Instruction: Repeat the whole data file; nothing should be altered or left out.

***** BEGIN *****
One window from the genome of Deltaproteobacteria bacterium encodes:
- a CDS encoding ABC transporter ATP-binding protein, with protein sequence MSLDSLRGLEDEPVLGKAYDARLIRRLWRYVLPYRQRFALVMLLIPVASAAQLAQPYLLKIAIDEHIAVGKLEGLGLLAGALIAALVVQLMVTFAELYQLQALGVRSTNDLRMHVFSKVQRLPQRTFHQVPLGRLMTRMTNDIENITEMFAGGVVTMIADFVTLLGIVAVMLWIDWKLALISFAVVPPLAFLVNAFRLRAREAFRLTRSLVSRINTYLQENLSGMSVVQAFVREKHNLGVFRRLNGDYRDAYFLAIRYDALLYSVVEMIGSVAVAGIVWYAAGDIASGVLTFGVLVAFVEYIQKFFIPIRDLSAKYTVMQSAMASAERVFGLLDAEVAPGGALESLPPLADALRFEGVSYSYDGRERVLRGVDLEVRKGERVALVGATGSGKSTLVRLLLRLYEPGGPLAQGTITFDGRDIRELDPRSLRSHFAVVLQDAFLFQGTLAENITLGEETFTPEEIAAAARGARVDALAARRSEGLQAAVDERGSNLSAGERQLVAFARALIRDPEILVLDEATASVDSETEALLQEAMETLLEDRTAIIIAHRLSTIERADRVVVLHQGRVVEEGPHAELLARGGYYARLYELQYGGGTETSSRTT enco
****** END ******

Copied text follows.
One window from the genome of Deltaproteobacteria bacterium encodes:
- a CDS encoding ABC transporter ATP-binding protein, with protein sequence MSLDSLRGLEDEPVLGKAYDARLIRRLWRYVLPYRQRFALVMLLIPVASAAQLAQPYLLKIAIDEHIAVGKLEGLGLLAGALIAALVVQLMVTFAELYQLQALGVRSTNDLRMHVFSKVQRLPQRTFHQVPLGRLMTRMTNDIENITEMFAGGVVTMIADFVTLLGIVAVMLWIDWKLALISFAVVPPLAFLVNAFRLRAREAFRLTRSLVSRINTYLQENLSGMSVVQAFVREKHNLGVFRRLNGDYRDAYFLAIRYDALLYSVVEMIGSVAVAGIVWYAAGDIASGVLTFGVLVAFVEYIQKFFIPIRDLSAKYTVMQSAMASAERVFGLLDAEVAPGGALESLPPLADALRFEGVSYSYDGRERVLRGVDLEVRKGERVALVGATGSGKSTLVRLLLRLYEPGGPLAQGTITFDGRDIRELDPRSLRSHFAVVLQDAFLFQGTLAENITLGEETFTPEEIAAAARGARVDALAARRSEGLQAAVDERGSNLSAGERQLVAFARALIRDPEILVLDEATASVDSETEALLQEAMETLLEDRTAIIIAHRLSTIERADRVVVLHQGRVVEEGPHAELLARGGYYARLYELQYGGGTETSSRTT enco